The sad fact is older vulnerable people remain unheard, are considered to be of little value and therefore remain very far down the line. The idea that any Government will take notice and change the law to make abuse of such people a hate crime appears little more than a pipe dream, despite the overwhelming evidence of vulnerable people suffering behind closed doors.

CCTTV has stated countless times that little or no value is ascribed to elderly vulnerable people. The contribution that they formerly made to society in years gone is routinely forgotten and nothing confirms that view more than the repeated delay as to the determination of whether or not elder abuse is a hate crime. It's self evident that older vulnerable people are often abused because they are an easy target, completely unable to defend themselves and usually at the mercy of someone they hold or could reasonably expect to hold in a position of trust. It's an absolute stain on our society that elderly people should be left for a moment longer without the very necessary legal protections to safeguard them.



It is clear to CCFTV that anyone seeking employment in the elderly care sector does so in the knowledge that it is a reasonable expectation that person will show real kindness and concern for the vulnerable people they are to look after. Subsequently, when an older person is abused little doubt exists that the abuse was perpetuated in the belief that age means the elderly individual cannot put up any real resistance, that they are unlikely to be able to raise any sort of alarm, that they are a soft easy target and as a result create an opportunity for repeat offending. For all of those reasons but particularly because of age, older people are targeted and routinely abused.

Whilst CCFTV is completely apolitical, it nevertheless has noted the general apathy of older peoples plight by wider society. Social media for example is full of very negative tropes about elderly people, about 'how they occupy properties that could be used for families, how they are exempted from austerity taxes because of protected pensions, how referendums should be repeated because 'many of the former grey voters will now be dead’ etc etc. The collective societal tone is not positive at all when it comes to older people and it is no surprise we at CCFTV believe total apathy exists when it comes to thinking about older peoples laws.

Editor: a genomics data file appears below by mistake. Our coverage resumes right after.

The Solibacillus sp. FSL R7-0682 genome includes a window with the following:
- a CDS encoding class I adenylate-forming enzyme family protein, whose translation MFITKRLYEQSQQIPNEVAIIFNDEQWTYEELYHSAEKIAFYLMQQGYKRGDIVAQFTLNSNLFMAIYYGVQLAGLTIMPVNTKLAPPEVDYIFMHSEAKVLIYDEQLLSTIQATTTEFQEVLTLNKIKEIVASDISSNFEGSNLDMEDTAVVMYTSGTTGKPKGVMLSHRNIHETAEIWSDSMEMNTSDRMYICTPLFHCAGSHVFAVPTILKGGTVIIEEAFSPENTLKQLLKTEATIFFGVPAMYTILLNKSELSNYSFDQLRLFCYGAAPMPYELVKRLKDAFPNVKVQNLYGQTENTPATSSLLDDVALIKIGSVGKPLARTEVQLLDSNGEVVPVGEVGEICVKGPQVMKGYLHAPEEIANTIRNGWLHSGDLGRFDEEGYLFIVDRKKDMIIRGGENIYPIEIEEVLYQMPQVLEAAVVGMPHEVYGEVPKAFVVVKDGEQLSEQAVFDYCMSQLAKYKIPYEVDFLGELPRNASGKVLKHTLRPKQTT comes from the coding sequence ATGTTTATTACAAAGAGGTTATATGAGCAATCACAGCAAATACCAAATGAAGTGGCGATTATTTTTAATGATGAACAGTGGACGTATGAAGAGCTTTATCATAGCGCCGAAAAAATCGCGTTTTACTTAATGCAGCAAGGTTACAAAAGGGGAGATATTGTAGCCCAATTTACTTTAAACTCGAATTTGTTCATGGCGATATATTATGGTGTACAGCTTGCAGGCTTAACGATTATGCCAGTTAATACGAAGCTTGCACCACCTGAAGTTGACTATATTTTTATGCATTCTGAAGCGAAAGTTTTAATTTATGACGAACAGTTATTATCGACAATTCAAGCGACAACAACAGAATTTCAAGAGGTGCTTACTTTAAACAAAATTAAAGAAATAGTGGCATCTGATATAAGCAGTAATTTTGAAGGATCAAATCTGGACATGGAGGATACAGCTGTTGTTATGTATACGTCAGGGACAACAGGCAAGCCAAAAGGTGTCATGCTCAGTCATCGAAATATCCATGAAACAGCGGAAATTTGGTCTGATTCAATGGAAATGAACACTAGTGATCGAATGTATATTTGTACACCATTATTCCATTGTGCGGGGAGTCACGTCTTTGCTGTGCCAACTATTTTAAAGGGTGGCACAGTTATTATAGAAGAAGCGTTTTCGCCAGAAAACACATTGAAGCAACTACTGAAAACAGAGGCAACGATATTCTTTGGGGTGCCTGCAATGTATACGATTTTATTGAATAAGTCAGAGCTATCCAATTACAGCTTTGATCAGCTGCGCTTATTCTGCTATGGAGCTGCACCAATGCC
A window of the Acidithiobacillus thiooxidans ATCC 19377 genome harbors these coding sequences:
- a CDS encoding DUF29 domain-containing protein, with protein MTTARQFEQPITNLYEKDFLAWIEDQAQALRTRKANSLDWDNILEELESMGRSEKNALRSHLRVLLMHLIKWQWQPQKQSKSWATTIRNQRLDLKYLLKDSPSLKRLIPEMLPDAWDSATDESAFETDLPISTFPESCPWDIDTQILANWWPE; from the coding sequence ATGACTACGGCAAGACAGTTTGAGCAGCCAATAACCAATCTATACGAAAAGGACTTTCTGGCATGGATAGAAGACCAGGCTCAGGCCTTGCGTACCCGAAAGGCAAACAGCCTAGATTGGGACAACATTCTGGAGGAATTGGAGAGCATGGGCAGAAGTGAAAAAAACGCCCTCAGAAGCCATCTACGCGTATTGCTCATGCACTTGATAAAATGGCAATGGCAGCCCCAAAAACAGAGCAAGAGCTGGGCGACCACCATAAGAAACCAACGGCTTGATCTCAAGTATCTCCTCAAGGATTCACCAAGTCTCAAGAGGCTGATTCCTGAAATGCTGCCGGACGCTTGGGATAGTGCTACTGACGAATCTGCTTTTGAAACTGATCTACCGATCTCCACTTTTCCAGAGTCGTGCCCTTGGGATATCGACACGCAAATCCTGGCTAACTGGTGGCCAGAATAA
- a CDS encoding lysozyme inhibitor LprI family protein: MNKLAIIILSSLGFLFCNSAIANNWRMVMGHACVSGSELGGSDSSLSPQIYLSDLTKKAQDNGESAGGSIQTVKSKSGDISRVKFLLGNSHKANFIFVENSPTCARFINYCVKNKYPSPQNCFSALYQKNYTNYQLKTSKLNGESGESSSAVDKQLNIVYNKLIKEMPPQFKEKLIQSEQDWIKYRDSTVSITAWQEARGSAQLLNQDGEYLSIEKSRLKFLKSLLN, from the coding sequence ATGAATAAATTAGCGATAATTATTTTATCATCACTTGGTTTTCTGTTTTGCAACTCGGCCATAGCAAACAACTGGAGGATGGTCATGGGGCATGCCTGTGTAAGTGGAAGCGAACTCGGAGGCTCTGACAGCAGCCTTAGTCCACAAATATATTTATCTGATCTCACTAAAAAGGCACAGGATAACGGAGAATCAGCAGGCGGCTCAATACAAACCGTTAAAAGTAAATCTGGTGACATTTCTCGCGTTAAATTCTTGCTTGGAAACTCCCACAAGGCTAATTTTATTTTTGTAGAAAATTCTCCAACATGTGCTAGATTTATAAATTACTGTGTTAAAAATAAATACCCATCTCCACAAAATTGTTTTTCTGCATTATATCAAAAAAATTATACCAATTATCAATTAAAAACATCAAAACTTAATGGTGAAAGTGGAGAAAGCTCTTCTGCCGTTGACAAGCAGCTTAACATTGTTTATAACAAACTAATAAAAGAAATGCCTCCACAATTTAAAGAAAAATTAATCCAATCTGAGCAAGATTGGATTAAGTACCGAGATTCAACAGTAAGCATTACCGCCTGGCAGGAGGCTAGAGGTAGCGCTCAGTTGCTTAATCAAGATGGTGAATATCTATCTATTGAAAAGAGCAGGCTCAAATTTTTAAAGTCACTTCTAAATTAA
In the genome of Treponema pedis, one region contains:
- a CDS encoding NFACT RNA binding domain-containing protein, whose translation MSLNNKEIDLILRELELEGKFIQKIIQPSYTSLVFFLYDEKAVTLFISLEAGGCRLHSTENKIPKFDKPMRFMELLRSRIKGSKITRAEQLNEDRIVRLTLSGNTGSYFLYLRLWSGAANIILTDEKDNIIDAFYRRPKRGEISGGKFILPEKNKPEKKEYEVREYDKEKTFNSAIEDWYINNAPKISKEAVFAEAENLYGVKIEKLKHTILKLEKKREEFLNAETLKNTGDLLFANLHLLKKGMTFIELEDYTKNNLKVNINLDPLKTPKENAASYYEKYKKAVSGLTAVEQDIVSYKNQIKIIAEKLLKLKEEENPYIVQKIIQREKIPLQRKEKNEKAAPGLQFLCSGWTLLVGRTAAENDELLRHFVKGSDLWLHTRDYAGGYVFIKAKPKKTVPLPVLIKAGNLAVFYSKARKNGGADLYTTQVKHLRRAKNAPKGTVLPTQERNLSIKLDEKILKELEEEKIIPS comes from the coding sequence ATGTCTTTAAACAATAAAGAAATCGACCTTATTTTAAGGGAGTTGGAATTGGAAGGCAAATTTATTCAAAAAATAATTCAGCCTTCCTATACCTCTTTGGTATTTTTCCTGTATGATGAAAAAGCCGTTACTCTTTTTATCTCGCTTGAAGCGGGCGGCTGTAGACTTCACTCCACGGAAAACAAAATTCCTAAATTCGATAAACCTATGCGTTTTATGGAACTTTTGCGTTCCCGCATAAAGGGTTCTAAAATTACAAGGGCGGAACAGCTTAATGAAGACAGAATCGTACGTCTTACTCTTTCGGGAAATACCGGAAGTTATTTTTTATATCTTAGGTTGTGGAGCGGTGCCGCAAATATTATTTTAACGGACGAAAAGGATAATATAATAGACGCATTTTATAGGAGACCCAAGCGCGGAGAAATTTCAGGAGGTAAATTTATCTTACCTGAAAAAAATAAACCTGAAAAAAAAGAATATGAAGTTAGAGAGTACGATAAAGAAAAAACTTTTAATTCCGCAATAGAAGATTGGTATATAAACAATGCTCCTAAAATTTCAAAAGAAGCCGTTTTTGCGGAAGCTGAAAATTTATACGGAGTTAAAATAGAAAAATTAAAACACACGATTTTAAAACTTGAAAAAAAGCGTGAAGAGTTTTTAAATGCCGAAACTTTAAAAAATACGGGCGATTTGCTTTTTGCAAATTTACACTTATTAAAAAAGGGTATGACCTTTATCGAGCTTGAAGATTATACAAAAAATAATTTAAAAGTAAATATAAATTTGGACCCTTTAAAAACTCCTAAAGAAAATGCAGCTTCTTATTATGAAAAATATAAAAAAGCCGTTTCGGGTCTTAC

Currently our lawmakers do nothing. Poor care, abuse and downright neglect continues to be a daily experience for many older people. The Care Quality Commission has continued to confirm that reported serious concerns are forever increasing and little is done by way of a deterrent. Most convicted abusers of older people end up with suspended sentences, many don’t even have to repay sums that related to financial abuse. Many many examples of potential physical abuse exist yet again lawmakers don’t mandate the use of technologies to protect the vulnerable and provide answers for their families. As a result Police and the CPS don’t proceed with incidences due to a ‘lack of evidence’.

It really is time society called for change. That change should start with making the abuse of vulnerable people a hate crime and creating sentences that are lengthy and reflective of the seriousness of a hate crime. Any conviction must result in a custodial sentence to ensure that anyone working with older people understands that cruelty and negligence will not ever be acceptable and if caught will automatically result in prison time.

Older peoples abuse should be considered as repugnant as child abuse and be subjected to the full force of the criminal justice system.

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Care Campaign for the Vulnerable is learning of the pressures faced by conscientious led Care Providers striving to offer a caring and safe environment to both service users and staff. Safety monitoring is proving to be a invaluable care assist tool - bringing a more open and transparent culture into care homes as well as saving valuable resources within the care home sector and the NHS